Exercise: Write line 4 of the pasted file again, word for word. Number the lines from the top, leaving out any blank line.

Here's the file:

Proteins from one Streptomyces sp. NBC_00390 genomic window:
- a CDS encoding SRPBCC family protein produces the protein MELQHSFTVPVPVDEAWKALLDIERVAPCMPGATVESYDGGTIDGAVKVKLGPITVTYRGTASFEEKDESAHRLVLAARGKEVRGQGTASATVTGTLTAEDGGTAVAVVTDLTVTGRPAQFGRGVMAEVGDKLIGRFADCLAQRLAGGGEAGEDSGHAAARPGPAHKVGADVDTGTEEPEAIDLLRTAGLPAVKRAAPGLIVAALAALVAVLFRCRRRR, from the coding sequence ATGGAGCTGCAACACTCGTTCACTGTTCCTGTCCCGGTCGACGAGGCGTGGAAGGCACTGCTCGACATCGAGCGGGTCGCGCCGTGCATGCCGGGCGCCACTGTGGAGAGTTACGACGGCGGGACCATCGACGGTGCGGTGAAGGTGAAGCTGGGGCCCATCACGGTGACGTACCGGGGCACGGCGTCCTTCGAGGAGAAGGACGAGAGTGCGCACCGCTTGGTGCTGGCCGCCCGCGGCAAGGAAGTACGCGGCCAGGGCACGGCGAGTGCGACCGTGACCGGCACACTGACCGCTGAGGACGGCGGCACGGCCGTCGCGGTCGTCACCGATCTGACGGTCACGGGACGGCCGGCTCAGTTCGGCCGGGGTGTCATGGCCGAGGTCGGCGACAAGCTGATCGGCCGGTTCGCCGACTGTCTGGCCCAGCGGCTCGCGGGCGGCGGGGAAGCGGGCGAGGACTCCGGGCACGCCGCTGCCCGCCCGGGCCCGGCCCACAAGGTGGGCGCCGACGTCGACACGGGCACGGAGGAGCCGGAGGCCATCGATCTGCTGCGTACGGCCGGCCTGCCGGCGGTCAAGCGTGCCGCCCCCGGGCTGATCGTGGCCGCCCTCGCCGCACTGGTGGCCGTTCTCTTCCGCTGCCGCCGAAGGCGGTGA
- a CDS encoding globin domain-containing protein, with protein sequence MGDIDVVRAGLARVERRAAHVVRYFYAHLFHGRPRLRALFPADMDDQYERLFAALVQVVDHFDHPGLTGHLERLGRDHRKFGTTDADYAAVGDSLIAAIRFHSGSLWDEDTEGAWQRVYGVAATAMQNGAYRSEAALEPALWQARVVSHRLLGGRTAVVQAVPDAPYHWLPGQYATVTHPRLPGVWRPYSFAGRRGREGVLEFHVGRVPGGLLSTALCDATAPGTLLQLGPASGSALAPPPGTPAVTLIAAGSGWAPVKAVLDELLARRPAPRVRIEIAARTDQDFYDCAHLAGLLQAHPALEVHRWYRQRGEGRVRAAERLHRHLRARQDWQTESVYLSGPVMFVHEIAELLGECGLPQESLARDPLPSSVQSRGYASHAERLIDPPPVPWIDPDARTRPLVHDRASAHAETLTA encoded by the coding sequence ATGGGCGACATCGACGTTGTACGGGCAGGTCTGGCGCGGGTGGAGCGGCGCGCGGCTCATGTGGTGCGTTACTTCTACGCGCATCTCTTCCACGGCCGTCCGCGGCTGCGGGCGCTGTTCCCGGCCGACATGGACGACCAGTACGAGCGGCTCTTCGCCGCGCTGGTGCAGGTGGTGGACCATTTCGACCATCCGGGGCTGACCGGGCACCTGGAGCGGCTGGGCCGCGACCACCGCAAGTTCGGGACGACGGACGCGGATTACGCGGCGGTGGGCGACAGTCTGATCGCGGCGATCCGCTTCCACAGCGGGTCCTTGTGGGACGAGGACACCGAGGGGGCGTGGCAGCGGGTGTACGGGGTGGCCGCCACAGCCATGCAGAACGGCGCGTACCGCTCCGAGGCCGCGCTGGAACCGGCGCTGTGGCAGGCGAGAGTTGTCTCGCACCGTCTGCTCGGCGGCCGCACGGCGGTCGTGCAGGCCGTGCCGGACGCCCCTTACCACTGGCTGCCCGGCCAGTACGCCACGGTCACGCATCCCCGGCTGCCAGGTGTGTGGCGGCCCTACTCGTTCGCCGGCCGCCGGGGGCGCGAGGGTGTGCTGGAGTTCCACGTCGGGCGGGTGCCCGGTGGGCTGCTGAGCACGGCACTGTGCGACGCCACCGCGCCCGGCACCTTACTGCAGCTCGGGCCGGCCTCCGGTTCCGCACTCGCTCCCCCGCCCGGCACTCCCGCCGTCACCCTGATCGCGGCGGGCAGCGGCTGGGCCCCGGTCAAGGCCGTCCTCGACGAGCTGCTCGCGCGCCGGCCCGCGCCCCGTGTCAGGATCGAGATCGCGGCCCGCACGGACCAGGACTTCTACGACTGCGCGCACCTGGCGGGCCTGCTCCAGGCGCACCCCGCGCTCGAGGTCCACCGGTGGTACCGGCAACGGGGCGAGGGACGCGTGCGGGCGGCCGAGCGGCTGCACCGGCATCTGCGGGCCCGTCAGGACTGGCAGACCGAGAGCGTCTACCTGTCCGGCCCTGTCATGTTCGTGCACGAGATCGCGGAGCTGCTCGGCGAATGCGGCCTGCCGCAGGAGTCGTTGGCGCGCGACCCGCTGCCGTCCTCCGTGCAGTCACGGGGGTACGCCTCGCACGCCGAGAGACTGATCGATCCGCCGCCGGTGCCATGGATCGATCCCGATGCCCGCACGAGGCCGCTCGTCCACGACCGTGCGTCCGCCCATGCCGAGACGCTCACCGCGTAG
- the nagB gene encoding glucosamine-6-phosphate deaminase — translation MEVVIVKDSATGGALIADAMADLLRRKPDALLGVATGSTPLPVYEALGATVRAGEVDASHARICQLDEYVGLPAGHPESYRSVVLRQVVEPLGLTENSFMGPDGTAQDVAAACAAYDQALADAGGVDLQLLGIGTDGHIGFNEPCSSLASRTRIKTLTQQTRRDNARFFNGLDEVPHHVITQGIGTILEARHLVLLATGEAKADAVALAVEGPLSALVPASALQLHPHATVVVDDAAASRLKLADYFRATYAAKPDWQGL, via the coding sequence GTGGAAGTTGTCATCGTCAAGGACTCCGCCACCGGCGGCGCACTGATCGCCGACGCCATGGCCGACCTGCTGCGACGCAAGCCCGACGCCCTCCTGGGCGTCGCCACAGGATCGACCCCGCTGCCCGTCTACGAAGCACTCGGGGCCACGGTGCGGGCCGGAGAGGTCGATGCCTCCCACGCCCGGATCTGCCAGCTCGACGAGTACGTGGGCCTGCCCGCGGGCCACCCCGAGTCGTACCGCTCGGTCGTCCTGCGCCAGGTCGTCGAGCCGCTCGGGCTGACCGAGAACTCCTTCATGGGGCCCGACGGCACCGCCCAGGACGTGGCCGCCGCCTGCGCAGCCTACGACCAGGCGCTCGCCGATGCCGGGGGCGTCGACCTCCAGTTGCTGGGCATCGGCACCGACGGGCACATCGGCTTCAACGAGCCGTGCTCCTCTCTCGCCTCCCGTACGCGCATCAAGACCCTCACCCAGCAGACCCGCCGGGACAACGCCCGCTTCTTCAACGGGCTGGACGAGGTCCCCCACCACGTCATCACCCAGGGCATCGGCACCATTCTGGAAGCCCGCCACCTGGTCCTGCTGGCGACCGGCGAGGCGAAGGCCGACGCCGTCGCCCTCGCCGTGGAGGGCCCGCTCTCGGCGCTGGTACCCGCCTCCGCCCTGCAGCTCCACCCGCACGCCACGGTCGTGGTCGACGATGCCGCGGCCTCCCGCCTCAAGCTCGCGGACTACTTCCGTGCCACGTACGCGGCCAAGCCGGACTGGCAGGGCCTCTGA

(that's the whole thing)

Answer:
- the nagB gene encoding glucosamine-6-phosphate deaminase — translation MEVVIVKDSATGGALIADAMADLLRRKPDALLGVATGSTPLPVYEALGATVRAGEVDASHARICQLDEYVGLPAGHPESYRSVVLRQVVEPLGLTENSFMGPDGTAQDVAAACAAYDQALADAGGVDLQLLGIGTDGHIGFNEPCSSLASRTRIKTLTQQTRRDNARFFNGLDEVPHHVITQGIGTILEARHLVLLATGEAKADAVALAVEGPLSALVPASALQLHPHATVVVDDAAASRLKLADYFRATYAAKPDWQGL, via the coding sequence GTGGAAGTTGTCATCGTCAAGGACTCCGCCACCGGCGGCGCACTGATCGCCGACGCCATGGCCGACCTGCTGCGACGCAAGCCCGACGCCCTCCTGGGCGTCGCCACAGGATCGACCCCGCTGCCCGTCTACGAAGCACTCGGGGCCACGGTGCGGGCCGGAGAGGTCGATGCCTCCCACGCCCGGATCTGCCAGCTCGACGAGTACGTGGGCCTGCCCGCGGGCCACCCCGAGTCGTACCGCTCGGTCGTCCTGCGCCAGGTCGTCGAGCCGCTCGGGCTGACCGAGAACTCCTTCATGGGGCCCGACGGCACCGCCCAGGACGTGGCCGCCGCCTGCGCAGCCTACGACCAGGCGCTCGCCGATGCCGGGGGCGTCGACCTCCAGTTGCTGGGCATCGGCACCGACGGGCACATCGGCTTCAACGAGCCGTGCTCCTCTCTCGCCTCCCGTACGCGCATCAAGACCCTCACCCAGCAGACCCGCCGGGACAACGCCCGCTTCTTCAACGGGCTGGACGAGGTCCCCCACCACGTCATCACCCAGGGCATCGGCACCATTCTGGAAGCCCGCCACCTGGTCCTGCTGGCGACCGGCGAGGCGAAGGCCGACGCCGTCGCCCTCGCCGTGGAGGGCCCGCTCTCGGCGCTGGTACCCGCCTCCGCCCTGCAGCTCCACCCGCACGCCACGGTCGTGGTCGACGATGCCGCGGCCTCCCGCCTCAAGCTCGCGGACTACTTCCGTGCCACGTACGCGGCCAAGCCGGACTGGCAGGGCCTCTGA